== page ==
“The only person you will ever have to lean on for the rest of your life is you.”
Everyone at some point feels loneliness and it is when we are lonely that we truly discover ourselves. The title of Kate Chopin’s novel The Awakening is appropriate and foreshadowing of the protagonist’s journey into self-discovery. Edna Pontellier is forced into self-discovery when she finds herself in solitude throughout the novel. Edna’s husband, children, friends and lovers are scarce leaving Edna to be isolated in her own thoughts.
Edna is a married woman vacationing at her summer home with her family. Edna’s husband conforms to gender stereotypes of this time and is devoted more to his work than to his family, and believes he holds dominance over his wife solely because he is male. In the first chapter of the novel Mr. Pontellier leaves Edna for Klein’s Hotel and doesn’t return for hours. This is the first of many instanced when Edna is isolated from her husband for long periods of time. Edna quickly becomes rebellious toward her husband. In her time alone she realizes that she doesn’t need him and can be perfectly happy on her own. Edna relishes in her first experience of talking back to her husband enjoying the power she suddenly feels over him. Mr. Pontellier eventually takes a business trip to New York later in the novel and never appears again.
Edna and her husband have two children but they are rarely mentioned by...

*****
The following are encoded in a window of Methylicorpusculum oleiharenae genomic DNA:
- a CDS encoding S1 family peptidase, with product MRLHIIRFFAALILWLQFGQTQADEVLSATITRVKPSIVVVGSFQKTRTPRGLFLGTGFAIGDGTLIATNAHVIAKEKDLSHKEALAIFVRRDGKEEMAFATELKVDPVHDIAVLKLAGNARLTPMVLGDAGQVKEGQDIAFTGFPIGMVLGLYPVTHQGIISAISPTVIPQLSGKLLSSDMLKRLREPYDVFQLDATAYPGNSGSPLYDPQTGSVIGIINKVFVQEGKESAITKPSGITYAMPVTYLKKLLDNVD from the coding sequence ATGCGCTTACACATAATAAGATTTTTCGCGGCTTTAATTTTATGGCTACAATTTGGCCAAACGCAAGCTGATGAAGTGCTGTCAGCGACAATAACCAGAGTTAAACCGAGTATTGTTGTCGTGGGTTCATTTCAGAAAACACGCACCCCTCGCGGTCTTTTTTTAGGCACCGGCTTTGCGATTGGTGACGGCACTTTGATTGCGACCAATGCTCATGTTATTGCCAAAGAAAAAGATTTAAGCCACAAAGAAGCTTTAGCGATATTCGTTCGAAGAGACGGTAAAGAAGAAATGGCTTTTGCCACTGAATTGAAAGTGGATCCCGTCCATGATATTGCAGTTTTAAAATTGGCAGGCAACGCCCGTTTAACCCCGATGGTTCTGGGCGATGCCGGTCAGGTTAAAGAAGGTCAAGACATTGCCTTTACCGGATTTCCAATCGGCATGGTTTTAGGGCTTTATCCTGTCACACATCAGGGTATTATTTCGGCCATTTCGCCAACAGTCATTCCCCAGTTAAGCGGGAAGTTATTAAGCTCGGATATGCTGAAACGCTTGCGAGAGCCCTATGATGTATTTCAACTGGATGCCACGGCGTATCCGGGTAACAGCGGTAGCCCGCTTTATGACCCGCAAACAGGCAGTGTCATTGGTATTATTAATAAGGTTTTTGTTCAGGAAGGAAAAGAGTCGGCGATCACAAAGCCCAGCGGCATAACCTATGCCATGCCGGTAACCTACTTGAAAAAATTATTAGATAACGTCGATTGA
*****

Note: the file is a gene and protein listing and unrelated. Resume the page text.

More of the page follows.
Silent Spring is a book that makes just about everyone think, except for the major chemical companies that it was attacking. This is definitely one book that help shaped how we look at the environment today and also how we approach it. Rachel Carson aimed for a book that was going to open peoples eyes to what really was happening and who and what was doing it. She nailed this right on the head, while the book was very technical when it came to talking about the details of DDT, it was written at a level that everyone could understand and relate too. Easily this could be one of the most important books written in American history, where would we be without it and how would our future have turned out.
While this book was aimed for the public to be able to understand, it also directly attacked the companies who were manufacturing the chemicals that people were using, especially DDT. If one were to try to explain how DDT worked at the chemistry level, most people would think your insane, but Carson is able to explain the devastating effects of this chemical in a way that everyone can understand. She does this by explaining the process chemically first, but then switches gears into how it is hitting people at home. This starts in the first chapter where she begins with “There once was a town…”. This is the beginning of the account that shaped Americans way of looking at the environment, especially when it...